A pair of tech providers within the warehouse automation space, Louisville, Kentucky-based MHS Global and Atlanta-based Fortna, are combining to form a new multinational logistics provider, the companies announced this week. MHS, one of the 10 largest materials-handling systems providers on the planet by worldwide revenue, will merge its automation technology with Fortna’s warehouse and distribution software solutions to form a joint provider of parcel, warehouse and distribution and life-cycle services. The combined venture will be valued at around $4 billion. Thomas H. Lee Partners, a private equity firm with holdings in both companies, will remain the majority owner of the as yet unnamed entity.

More and more companies, and countries, are looking deeper into their trading partner relationships for potential forced labor violations. Ferrero, the maker of Nutella, said it is going to stop sourcing palm oil, which is a key ingredient in the hazelnut spread, from Sime Darby Plantation Bhd in Malaysia after the US government found the company used forced labor. A Ferrero spokeswoman said the company asked its direct suppliers on April 6 to stop supplying Ferrero with palm oil or palm kernel oil that came indirectly from Sime Darby. The spokeswoman said about 0.25 percent of Ferrero’s palm oil comes from the Malaysian company. Ferrero’s decision follows a forced-labor finding from U.S. Customs and Border Protection in January that said Sime Darby used forced labor in its operations.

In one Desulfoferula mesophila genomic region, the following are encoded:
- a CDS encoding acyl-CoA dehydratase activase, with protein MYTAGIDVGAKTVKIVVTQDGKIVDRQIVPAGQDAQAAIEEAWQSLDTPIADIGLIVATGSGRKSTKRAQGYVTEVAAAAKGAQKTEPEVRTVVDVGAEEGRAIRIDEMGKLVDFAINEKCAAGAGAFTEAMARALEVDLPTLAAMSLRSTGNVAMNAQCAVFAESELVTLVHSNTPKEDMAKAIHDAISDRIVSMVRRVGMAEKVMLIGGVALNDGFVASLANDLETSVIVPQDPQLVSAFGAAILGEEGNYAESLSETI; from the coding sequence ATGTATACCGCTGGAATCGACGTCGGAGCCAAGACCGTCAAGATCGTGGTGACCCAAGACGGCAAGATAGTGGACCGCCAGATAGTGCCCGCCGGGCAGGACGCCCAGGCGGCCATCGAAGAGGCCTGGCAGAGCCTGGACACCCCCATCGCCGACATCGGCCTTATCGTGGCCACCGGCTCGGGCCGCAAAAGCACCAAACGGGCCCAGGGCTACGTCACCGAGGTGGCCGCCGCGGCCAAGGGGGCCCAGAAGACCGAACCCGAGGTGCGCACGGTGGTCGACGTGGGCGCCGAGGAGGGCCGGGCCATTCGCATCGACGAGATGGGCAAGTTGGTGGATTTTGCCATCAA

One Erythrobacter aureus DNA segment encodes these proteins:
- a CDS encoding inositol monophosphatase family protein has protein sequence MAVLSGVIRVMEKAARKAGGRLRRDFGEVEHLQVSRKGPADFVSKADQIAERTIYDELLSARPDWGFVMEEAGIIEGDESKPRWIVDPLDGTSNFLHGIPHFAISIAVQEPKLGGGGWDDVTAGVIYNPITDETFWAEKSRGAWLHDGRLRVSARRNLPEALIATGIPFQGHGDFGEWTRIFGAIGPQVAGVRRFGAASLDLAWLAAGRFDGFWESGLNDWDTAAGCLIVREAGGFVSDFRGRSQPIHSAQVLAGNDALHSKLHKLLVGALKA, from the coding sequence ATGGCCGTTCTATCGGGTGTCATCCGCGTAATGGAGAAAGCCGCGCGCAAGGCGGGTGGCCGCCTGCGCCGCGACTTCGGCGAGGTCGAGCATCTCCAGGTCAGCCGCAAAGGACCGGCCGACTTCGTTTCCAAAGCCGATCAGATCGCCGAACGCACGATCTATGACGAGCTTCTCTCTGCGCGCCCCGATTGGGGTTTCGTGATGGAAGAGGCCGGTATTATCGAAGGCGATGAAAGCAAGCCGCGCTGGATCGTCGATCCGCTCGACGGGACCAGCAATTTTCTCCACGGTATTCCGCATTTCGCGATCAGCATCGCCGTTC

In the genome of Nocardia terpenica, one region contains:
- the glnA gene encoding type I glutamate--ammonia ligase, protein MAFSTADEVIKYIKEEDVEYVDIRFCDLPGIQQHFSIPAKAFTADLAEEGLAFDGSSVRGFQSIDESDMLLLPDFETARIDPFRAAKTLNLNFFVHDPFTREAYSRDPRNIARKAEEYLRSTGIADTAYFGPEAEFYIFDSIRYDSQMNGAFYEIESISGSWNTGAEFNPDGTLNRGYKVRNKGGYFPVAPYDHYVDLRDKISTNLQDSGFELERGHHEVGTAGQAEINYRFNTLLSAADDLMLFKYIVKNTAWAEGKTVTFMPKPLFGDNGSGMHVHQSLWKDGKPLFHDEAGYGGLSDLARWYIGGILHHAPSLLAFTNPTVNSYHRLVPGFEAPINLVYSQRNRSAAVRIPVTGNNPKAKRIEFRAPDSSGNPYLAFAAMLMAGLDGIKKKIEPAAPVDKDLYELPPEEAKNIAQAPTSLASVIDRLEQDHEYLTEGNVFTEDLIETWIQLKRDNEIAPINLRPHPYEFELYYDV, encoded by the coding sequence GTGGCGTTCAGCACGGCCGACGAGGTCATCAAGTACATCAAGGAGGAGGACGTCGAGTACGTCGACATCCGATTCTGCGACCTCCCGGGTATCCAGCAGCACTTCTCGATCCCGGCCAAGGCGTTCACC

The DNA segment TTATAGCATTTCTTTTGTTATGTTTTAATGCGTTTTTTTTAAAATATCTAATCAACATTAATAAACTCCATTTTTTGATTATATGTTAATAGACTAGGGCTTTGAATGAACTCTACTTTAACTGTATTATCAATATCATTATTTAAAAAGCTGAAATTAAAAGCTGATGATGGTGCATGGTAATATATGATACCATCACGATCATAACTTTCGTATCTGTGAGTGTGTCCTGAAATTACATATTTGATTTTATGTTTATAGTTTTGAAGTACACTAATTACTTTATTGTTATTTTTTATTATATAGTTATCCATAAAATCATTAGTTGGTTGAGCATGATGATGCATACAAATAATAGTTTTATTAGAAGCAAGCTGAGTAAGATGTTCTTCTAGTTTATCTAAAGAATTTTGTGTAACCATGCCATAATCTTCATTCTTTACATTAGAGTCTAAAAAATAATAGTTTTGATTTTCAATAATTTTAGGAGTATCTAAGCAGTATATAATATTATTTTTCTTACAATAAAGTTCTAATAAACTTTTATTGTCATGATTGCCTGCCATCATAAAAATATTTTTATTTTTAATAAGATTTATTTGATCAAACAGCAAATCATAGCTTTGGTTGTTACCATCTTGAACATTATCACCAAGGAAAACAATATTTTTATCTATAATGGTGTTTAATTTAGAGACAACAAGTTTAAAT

That’s all for this week. Enjoy the weekend and the song of the week, Pink Floyd’s Run Like Hell.